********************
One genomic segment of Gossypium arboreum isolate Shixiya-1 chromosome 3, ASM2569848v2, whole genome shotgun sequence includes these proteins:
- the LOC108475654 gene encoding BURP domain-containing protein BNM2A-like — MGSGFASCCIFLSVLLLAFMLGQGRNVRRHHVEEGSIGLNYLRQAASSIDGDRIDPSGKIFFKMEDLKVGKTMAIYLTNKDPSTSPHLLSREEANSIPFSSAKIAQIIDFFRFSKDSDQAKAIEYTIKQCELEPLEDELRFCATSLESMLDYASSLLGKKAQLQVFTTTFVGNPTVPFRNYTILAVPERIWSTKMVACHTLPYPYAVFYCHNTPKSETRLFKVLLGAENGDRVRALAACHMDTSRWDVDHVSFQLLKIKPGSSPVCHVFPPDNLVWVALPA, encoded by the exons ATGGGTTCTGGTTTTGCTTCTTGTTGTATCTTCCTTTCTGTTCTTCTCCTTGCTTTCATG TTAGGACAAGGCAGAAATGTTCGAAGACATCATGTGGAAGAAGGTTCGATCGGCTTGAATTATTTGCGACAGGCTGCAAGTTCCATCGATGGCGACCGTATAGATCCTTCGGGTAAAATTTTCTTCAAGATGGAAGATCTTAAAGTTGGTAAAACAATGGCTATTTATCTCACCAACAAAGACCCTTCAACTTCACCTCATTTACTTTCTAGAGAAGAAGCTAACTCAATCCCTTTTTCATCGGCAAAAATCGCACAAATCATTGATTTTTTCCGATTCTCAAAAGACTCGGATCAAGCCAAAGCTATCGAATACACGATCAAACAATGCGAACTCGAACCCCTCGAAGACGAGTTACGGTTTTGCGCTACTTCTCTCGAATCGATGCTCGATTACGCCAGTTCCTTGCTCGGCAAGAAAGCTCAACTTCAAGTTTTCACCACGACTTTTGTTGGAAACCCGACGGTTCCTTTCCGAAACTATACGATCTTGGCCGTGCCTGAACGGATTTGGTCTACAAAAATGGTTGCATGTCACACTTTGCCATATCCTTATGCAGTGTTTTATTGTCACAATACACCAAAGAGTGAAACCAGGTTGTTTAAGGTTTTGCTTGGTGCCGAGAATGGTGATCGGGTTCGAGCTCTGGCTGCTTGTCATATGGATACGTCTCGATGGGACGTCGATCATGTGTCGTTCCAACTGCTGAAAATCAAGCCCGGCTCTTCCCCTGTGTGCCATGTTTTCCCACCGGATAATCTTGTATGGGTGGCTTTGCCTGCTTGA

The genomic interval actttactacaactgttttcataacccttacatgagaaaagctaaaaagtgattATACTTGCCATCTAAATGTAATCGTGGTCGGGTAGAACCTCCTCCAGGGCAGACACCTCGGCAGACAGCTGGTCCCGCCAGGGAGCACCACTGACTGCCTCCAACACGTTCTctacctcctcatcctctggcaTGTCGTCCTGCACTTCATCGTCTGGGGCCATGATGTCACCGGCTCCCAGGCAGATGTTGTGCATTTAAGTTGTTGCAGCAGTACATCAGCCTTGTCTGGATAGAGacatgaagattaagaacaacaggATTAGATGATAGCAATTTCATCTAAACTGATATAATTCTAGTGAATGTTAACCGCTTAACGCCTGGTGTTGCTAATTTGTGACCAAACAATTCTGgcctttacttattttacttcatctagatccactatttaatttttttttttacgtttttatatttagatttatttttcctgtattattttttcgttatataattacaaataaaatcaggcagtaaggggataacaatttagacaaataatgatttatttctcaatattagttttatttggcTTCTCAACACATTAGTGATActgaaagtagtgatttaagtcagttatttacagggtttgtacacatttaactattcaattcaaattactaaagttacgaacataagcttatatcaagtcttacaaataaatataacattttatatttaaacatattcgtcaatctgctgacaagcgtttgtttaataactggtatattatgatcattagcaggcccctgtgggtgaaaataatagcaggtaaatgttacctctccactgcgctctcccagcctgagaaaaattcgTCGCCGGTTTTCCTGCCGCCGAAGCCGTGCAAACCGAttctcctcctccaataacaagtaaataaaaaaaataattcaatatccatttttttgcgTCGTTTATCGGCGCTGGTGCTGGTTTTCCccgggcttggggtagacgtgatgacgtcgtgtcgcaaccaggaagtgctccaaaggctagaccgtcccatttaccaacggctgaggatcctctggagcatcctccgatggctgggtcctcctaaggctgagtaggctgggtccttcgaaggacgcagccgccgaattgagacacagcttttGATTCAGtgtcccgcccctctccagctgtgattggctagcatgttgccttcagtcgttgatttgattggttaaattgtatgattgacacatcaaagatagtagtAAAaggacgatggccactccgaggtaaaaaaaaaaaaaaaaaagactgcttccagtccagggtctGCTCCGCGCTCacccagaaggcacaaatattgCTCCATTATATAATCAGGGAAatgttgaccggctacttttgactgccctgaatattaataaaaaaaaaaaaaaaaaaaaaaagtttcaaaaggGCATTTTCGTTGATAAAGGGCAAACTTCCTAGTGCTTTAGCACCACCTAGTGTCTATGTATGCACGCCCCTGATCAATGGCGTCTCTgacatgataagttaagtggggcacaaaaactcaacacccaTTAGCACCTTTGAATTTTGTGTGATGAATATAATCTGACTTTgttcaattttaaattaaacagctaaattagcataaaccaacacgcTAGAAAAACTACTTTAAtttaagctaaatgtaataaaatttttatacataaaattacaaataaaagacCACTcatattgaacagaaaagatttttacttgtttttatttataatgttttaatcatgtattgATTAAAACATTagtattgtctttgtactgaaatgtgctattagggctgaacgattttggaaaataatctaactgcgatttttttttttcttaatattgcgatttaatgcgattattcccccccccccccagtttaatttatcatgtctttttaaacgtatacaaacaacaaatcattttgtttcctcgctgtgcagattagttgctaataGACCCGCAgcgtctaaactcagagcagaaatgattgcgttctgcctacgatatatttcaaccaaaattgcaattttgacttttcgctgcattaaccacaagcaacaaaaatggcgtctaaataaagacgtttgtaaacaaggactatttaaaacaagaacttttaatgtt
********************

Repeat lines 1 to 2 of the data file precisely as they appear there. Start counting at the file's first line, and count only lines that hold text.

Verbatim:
One genomic segment of Gossypium arboreum isolate Shixiya-1 chromosome 3, ASM2569848v2, whole genome shotgun sequence includes these proteins:
- the LOC108475654 gene encoding BURP domain-containing protein BNM2A-like — MGSGFASCCIFLSVLLLAFMLGQGRNVRRHHVEEGSIGLNYLRQAASSIDGDRIDPSGKIFFKMEDLKVGKTMAIYLTNKDPSTSPHLLSREEANSIPFSSAKIAQIIDFFRFSKDSDQAKAIEYTIKQCELEPLEDELRFCATSLESMLDYASSLLGKKAQLQVFTTTFVGNPTVPFRNYTILAVPERIWSTKMVACHTLPYPYAVFYCHNTPKSETRLFKVLLGAENGDRVRALAACHMDTSRWDVDHVSFQLLKIKPGSSPVCHVFPPDNLVWVALPA, encoded by the exons ATGGGTTCTGGTTTTGCTTCTTGTTGTATCTTCCTTTCTGTTCTTCTCCTTGCTTTCATG TTAGGACAAGGCAGAAATGTTCGAAGACATCATGTGGAAGAAGGTTCGATCGGCTTGAATTATTTGCGACAGGCTGCAAGTTCCATCGATGGCGACCGTATAGATCCTTCGGGTAAAATTTTCTTCAAGATGGAAGATCTTAAAGTTGGTAAAACAATGGCTATTTATCTCACCAACAAAGACCCTTCAACTTCACCTCATTTACTTTCTAGAGAAGAAGCTAACTCAATCCCTTTTTCATCGGCAAAAATCGCACAAATCATTGATTTTTTCCGATTCTCAAAAGACTCGGATCAAGCCAAAGCTATCGAATACACGATCAAACAATGCGAACTCGAACCCCTCGAAGACGAGTTACGGTTTTGCGCTACTTCTCTCGAATCGATGCTCGATTACGCCAGTTCCTTGCTCGGCAAGAAAGCTCAACTTCAAGTTTTCACCACGACTTTTGTTGGAAACCCGACGGTTCCTTTCCGAAACTATACGATCTTGGCCGTGCCTGAACGGATTTGGTCTACAAAAATGGTTGCATGTCACACTTTGCCATATCCTTATGCAGTGTTTTATTGTCACAATACACCAAAGAGTGAAACCAGGTTGTTTAAGGTTTTGCTTGGTGCCGAGAATGGTGATCGGGTTCGAGCTCTGGCTGCTTGTCATATGGATACGTCTCGATGGGACGTCGATCATGTGTCGTTCCAACTGCTGAAAATCAAGCCCGGCTCTTCCCCTGTGTGCCATGTTTTCCCACCGGATAATCTTGTATGGGTGGCTTTGCCTGCTTGA